Source: PaxForex Premium Analytics Portal, Fundamental Insight
Despite the overall boom in tech stocks last year, one big notable exception was Intel. Recently known as the dominant company in the computer space, the company has posted negative results for the last quarter of 2020, made worse by internal problems, and the stock is down 14.7%, including dividends. That's a huge drop compared to the semiconductor sector, which was up 55.5% last year.
The poor performance and Intel's profit estimate of 9.75 times last year's earnings attracted activist investor Dan Loeb, who invested about $1 billion in Chipzilla, after which Loeb sent a scathing letter to Intel's chairman demanding big changes. In essence, Loeb accused Intel of losing its manufacturing edge over the past seven years, while offering no real solutions other than "retaining a reputable investment advisor to evaluate strategic alternatives, including whether Intel should remain an integrated device maker and potentially abandoning some failed acquisitions."
Yes, Loeb's point about the company falling behind in production is probably correct. So, some significant cost savings could be made. However, simply pointing out the obvious doesn't help Intel stock. Moreover, Intel is already considering outsourcing some of its production to outside manufacturers. Meanwhile, completely abandoning in-house manufacturing could save the company in the short term, at which point Loeb could simply sell his stock while hurting Intel's competitiveness in the long run.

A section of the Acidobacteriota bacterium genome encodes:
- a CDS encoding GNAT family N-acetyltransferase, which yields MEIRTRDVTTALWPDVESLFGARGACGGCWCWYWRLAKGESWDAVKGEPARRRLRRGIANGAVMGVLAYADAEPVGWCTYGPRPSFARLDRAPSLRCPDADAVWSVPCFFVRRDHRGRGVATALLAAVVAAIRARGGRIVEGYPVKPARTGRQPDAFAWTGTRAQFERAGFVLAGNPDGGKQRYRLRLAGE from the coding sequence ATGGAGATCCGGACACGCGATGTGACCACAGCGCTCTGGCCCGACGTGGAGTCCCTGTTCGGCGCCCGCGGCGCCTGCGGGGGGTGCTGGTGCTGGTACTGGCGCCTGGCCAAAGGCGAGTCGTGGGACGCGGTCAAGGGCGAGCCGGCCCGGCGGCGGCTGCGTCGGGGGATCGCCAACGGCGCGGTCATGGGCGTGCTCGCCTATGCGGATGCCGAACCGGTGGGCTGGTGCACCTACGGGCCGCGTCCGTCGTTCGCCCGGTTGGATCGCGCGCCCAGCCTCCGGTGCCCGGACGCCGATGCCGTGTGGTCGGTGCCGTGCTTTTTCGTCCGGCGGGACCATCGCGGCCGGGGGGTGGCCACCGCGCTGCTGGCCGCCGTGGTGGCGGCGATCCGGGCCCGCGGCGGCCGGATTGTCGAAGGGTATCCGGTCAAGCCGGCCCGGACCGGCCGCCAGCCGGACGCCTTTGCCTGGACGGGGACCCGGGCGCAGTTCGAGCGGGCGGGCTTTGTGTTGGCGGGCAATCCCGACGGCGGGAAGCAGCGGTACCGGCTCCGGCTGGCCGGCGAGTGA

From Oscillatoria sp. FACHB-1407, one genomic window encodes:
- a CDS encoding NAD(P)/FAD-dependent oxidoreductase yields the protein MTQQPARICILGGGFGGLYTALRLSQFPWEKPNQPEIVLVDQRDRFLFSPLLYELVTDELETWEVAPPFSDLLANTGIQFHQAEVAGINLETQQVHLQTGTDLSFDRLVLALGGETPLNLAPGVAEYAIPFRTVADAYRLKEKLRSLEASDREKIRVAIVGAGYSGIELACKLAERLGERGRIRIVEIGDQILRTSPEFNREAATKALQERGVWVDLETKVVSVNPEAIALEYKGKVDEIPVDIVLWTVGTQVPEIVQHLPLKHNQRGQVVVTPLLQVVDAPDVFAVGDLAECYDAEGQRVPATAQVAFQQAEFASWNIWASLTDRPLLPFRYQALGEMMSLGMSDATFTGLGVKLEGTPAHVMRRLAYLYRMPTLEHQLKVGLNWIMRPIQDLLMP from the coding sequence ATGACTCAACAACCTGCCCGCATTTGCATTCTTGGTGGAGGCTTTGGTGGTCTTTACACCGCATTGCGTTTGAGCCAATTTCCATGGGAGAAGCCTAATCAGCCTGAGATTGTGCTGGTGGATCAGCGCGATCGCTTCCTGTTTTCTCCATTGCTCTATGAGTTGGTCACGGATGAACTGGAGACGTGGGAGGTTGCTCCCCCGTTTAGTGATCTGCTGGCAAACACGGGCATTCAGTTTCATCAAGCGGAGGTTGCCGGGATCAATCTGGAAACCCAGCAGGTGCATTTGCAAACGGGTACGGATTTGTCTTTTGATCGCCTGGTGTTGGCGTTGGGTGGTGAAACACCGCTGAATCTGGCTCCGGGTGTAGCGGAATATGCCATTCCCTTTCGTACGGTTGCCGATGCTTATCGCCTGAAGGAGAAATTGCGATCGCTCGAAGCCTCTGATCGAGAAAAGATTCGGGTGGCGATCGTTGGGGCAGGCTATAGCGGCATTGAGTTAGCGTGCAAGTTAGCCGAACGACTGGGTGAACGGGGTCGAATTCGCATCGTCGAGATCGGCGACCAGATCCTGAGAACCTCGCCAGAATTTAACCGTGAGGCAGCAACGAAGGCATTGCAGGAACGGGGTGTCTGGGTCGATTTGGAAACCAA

It wasn't that long ago that Intel regularly outperformed its competitors in manufacturing advanced processors. More and more, however, the industry went to a "paperless" model in which companies designed only chips and outsourced the complex and costly manufacturing tasks to other foundries. It allowed Taiwan Semiconductor Manufacturing, the largest outsourced foundry by volume, to gain manufacturing expertise and get ahead of Intel, reaching 7nm production before Intel could reach its 10nm chips - which for some reason are equivalent to 7nm TSM.
Taiwan Semi already produces 5nm chips, and last summer Intel reported another delay until 2022 or 2023, equivalent to 7nm chips. That would put Intel a few years behind, and really in a precarious position.
In other words, part of what made Intel great is now its biggest problem.
Meanwhile, Intel is already selling non-strategic assets, recently selling its NAND flash memory business to SK Hynix, and in the last few months selling its $314 million stakes in big data platform Cloudera. So it looks like Intel is already doing some of the things Loeb suggests.
Here's what Intel needs to do: fix what it screwed up and get back to making the best-advanced chips in the world. It will probably require some new leadership or at least a new plan that will attract the best technicians to work for Intel rather than its rivals.
Intel may have to use some outsourced manufacturing to catch up with its competitors, but selling off its strategic assets wholesale will not make it more competitive in today's ultra-competitive technology industry.
Provided that the price is above 48.40, follow these recommendations:
- Time frame: D1
- Recommendation: long position
- Entry point: 49.90
- Take Profit 1: 50.80
- Take Profit 2: 52.20
In case of breakdown of the level 48.40, follow the recommendations below:
- Time frame: D1
- Recommendation: short position
- Entry point: 48.40
- Take Profit 1: 42.40
- Take Profit 2: 41.00